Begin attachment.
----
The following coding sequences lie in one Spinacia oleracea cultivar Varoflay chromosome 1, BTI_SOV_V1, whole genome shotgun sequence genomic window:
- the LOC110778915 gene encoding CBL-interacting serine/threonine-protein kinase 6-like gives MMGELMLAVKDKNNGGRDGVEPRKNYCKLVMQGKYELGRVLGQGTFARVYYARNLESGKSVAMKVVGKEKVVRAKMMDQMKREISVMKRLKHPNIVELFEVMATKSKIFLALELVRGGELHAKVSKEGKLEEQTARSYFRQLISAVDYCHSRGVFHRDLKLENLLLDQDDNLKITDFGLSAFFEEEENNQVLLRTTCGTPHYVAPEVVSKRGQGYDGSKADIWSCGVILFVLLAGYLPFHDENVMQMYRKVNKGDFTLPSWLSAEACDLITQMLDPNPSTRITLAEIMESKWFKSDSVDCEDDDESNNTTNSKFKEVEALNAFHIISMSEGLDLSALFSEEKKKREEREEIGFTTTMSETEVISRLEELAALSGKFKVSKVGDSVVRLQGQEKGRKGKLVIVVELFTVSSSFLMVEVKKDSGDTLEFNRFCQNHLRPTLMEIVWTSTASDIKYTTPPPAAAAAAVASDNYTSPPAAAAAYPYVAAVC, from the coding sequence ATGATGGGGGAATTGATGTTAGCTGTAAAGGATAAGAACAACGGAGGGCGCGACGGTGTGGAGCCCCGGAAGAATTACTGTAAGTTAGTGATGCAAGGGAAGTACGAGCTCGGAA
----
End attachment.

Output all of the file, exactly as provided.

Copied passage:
The following coding sequences lie in one Spinacia oleracea cultivar Varoflay chromosome 1, BTI_SOV_V1, whole genome shotgun sequence genomic window:
- the LOC110778915 gene encoding CBL-interacting serine/threonine-protein kinase 6-like gives MMGELMLAVKDKNNGGRDGVEPRKNYCKLVMQGKYELGRVLGQGTFARVYYARNLESGKSVAMKVVGKEKVVRAKMMDQMKREISVMKRLKHPNIVELFEVMATKSKIFLALELVRGGELHAKVSKEGKLEEQTARSYFRQLISAVDYCHSRGVFHRDLKLENLLLDQDDNLKITDFGLSAFFEEEENNQVLLRTTCGTPHYVAPEVVSKRGQGYDGSKADIWSCGVILFVLLAGYLPFHDENVMQMYRKVNKGDFTLPSWLSAEACDLITQMLDPNPSTRITLAEIMESKWFKSDSVDCEDDDESNNTTNSKFKEVEALNAFHIISMSEGLDLSALFSEEKKKREEREEIGFTTTMSETEVISRLEELAALSGKFKVSKVGDSVVRLQGQEKGRKGKLVIVVELFTVSSSFLMVEVKKDSGDTLEFNRFCQNHLRPTLMEIVWTSTASDIKYTTPPPAAAAAAVASDNYTSPPAAAAAYPYVAAVC, from the coding sequence ATGATGGGGGAATTGATGTTAGCTGTAAAGGATAAGAACAACGGAGGGCGCGACGGTGTGGAGCCCCGGAAGAATTACTGTAAGTTAGTGATGCAAGGGAAGTACGAGCTCGGAA